4 Mistakes Freelancers Commit Before Starting Up
September 30, 2015
September 30, 2015
Mistakes are good for us – they teach, they make us wiser, and they guide us towards what’s right.
Some mistakes, however, are better avoided.
Since freelancing isn’t easy, and because freelancing is a leap of faith, there are chances that you’d walk into the big world of freelancing after having committed a few mistakes. Now, most of these mistakes aren’t anything like the point of no return, but knowing about it in advance makes it so much easier for you to take the right path to freelancing success.
Here are a few top mistakes freelancers commit before starting their freelancing business:
Not starting freelancing part-time
Freelancing is hard. You’d have to get used to an entirely new mindset, situations, and everyday instances, especially if you are coming from the corporate world. Since freelancing calls for something new, demands your time, and you’d need time to grow into this business, it only makes sense to start freelancing part-time.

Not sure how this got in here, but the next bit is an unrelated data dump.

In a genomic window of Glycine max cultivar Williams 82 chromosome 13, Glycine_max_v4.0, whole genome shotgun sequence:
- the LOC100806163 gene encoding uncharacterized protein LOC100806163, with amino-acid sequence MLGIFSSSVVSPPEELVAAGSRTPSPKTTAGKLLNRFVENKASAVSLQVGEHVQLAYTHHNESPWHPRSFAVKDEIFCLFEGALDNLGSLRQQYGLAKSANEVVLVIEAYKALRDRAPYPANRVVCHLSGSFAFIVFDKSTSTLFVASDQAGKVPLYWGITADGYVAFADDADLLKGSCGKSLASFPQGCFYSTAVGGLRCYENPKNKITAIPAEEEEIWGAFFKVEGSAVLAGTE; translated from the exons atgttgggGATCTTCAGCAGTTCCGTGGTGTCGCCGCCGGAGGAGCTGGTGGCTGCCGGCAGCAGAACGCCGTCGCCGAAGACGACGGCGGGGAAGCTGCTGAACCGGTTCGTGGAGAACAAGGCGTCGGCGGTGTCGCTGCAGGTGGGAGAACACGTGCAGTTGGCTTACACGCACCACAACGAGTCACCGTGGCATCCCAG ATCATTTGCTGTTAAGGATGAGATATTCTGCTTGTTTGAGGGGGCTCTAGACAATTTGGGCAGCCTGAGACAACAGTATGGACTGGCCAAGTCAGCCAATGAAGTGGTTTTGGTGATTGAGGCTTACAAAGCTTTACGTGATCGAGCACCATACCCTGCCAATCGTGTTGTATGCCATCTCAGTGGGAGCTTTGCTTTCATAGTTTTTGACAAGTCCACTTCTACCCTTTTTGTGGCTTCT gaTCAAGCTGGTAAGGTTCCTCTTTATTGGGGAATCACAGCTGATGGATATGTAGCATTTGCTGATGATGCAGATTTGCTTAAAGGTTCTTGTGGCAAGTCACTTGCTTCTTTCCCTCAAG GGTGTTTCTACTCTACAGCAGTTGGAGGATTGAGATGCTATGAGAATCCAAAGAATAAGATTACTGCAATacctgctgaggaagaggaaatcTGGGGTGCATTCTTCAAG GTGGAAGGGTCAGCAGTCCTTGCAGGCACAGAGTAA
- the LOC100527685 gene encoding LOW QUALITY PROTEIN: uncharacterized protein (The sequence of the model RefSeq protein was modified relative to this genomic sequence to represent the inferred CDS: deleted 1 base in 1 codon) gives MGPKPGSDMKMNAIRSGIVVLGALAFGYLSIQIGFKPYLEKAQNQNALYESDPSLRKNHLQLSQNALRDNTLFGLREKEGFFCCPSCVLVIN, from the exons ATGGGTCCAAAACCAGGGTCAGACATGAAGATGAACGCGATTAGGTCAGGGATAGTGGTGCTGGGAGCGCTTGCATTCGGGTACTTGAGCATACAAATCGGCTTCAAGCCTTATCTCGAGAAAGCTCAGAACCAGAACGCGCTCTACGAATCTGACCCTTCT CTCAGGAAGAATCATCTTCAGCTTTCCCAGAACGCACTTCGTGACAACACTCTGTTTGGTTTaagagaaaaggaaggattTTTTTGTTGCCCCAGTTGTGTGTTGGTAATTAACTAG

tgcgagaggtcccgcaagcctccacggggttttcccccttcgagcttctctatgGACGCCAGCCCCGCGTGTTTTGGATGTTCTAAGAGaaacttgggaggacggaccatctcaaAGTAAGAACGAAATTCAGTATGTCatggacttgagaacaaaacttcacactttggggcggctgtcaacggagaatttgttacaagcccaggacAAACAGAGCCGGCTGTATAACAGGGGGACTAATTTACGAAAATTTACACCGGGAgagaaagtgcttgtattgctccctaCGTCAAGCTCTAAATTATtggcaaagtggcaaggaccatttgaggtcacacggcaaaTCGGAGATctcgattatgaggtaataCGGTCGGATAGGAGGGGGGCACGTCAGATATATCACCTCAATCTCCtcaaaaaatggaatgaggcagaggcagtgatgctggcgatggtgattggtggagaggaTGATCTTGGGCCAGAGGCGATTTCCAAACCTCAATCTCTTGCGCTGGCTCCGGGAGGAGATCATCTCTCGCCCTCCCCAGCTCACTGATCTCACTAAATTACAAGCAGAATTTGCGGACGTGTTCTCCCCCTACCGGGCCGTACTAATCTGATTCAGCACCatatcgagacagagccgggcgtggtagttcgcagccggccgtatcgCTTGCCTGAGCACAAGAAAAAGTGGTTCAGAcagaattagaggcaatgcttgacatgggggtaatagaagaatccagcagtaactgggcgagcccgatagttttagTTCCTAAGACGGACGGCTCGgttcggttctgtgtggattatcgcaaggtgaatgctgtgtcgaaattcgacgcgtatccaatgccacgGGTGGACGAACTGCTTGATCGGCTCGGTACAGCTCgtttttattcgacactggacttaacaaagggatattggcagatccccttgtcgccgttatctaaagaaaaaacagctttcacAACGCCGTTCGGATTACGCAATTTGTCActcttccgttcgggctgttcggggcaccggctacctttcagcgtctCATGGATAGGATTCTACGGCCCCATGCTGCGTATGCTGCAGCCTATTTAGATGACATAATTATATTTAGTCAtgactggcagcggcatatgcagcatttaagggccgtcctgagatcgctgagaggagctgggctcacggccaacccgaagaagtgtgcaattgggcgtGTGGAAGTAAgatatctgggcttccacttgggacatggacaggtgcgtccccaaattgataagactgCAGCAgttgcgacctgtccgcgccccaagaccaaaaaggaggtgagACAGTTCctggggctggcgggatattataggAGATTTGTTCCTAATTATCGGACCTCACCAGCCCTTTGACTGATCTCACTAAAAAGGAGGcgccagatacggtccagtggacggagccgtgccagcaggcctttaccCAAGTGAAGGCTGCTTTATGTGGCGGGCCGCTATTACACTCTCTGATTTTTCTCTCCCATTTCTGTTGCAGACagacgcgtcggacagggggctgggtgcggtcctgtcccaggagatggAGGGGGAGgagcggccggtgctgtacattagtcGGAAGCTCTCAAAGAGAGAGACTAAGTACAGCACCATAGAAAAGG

When you start freelancing while you have your day job, you don’t take on much risk. That’s when you have a great possibility to shine.
Not keeping sufficient emergency cash
You won’t get paid everyday when you do freelancing. You won’t know where that next paycheck is or when the next payday comes.
Given the nature of freelancing, you’d need a pile of cash (it has to be at least 6 months to one year worth of your monthly salary) to bank in times of emergency or when your business is low. It’s just Freelancing Cash Management basics.
Asking others for advice
Freelancing is a solo journey. It’s entrepreneurship and all entrepreneurs walk alone. Of course, you’ll work with may people but this journey is yours. The responsibility of the outcome of this journey is yours. The results of the journey also are yours.
So, asking people if “Freelancing is good or bad?” makes no sense unless you are actually on an online (or offline) community of freelancing professionals.
Stop asking. Just do it.
Taking it easy
So, you started part time and you have the cushion your day job provides. You also have the emergency cash balance. Given that, can you see why most rookie freelancers don’t succeed? The only trouble with this careful approach is that you’d tend to have a weak, no worry start.
It’s good, and it’s bad.
It’s good because it’s safe.
It’s bad because you are not under pressure to perform. Eventually, you won’t perform.
What mistakes have you done?